• Guide and structure the sensemaking process.
  • Determine how to proceed further in the process
  • Determine what actions need to be taken (e.g. seek information, use what we have, start the process again, etc.).

When we don’t have a minimal knowledge about the problem-situation that we could use to construct a representation, we need to construct that knowledge. (Client) meetings, research, discussions and questions are often used to gain an initial and broad understanding of the situation and begin constructing a representation. In further phases of the process, we elaborate on that representation by adding and removing information, until we find an adequate solution.

As mentioned in a previous post, many feelings are experienced while we are making sense of a problem-situation. Not surprisingly, being optimistic and confident during the full process contributes to the development of more effective and higher quality solutions. Experience helps strengthen confidence, but rigour and consistency too.

Prior knowledge as experience and expertise plays a key role in the way we solve problems and make sense of situations. Initial knowledge evolves throughout the sensemaking process. It can be expanded and complemented, or discarded and replaced for another more appropriate piece of information, until an adequate solution is achieved.

Left: Prior knowledge and emotions play a key role in the way we solve problems and make sense of situations. Both are used to construct representations of the problem-situation, which evolve throughout the sensemaking process. They expand and complement, or are discarded and replaced by another more appropriate representation, until an adequate solution is obtained. / Right: Examples of various possible mental representations.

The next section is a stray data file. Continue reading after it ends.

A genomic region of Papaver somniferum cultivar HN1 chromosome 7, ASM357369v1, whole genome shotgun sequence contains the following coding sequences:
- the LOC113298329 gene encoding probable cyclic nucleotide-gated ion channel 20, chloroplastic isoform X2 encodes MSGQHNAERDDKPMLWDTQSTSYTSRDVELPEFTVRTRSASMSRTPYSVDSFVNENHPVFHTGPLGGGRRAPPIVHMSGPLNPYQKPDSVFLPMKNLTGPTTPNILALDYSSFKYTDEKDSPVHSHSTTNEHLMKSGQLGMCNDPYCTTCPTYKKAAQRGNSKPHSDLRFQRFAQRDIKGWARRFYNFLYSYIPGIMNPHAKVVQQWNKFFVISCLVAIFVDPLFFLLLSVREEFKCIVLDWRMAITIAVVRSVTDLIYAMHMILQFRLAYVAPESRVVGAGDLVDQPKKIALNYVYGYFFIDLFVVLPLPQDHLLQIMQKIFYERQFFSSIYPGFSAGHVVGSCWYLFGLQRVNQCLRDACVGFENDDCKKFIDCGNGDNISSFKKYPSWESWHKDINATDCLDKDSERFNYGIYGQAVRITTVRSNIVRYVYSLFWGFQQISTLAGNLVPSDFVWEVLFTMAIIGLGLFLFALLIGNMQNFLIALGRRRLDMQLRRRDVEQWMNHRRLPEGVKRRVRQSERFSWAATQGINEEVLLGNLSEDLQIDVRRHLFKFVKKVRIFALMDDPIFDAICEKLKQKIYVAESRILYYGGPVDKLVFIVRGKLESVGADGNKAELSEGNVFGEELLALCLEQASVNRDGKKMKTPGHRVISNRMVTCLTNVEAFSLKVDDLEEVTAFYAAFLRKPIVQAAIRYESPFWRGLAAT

Key learnings

Sensemaking is a complex process. Phases, tasks, and experiences involved in the process are connected and is hard to explain each of them separately, and even harder to consciously think about each of them when solving a problem. However, keeping in mind the following aspects may improve our sensemaking experience:

  • Our emotional state matters. Understanding how we are feeling at each stage of the sensemaking process is as important as being rigorous and thorough, and essential to achieve appropriate solutions.
  • Previous experiences matter. Everything we have learnt can be useful and be applied in new situations. Prior knowledge complements and enriches new knowledge, and plays a key role throughout the process.
  • Each problem is unique. Even when two problems seem to be alike, each of them has specific aspects and characteristics that make them unique. Identifying and learning those little details at the beginning of the process saves time and minimises the risk of choosing the wrong problem-solving strategy.

Understanding what the sensemaking process involves is fundamental for any problem-solver and achieving positive results, but learning about our own ways of making sense of problems and situations is equally relevant and an intrinsic part of the process.

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– Klein, G., Moon, B., & Hoffman, R. R. (2006). Making sense of sensemaking 2: A macrocognitive model. Intelligent Systems, IEEE, 21(5), 88-92.
– Kuhlthau, C.C. (1991). Inside the search process: information seeking from the user’s perspective. Journal of the American Society for Information Science, 42(5), 361-371.
– Nokes, T.J.; Schunn, C.D. and Chi, M.T.H. (2010) Problem Solving and Human Expertise. International Encyclopedia of Education, Elsevier, 5, 265-272

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3 comments